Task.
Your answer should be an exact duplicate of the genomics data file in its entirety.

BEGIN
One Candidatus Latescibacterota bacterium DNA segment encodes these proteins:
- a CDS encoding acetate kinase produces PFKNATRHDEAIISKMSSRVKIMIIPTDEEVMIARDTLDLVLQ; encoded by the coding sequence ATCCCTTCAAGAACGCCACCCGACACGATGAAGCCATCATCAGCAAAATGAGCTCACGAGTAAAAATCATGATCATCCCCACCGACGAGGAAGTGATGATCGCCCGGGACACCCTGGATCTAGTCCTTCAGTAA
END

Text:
One Candidatus Latescibacterota bacterium DNA segment encodes these proteins:
- a CDS encoding acetate kinase produces PFKNATRHDEAIISKMSSRVKIMIIPTDEEVMIARDTLDLVLQ; encoded by the coding sequence ATCCCTTCAAGAACGCCACCCGACACGATGAAGCCATCATCAGCAAAATGAGCTCACGAGTAAAAATCATGATCATCCCCACCGACGAGGAAGTGATGATCGCCCGGGACACCCTGGATCTAGTCCTTCAGTAA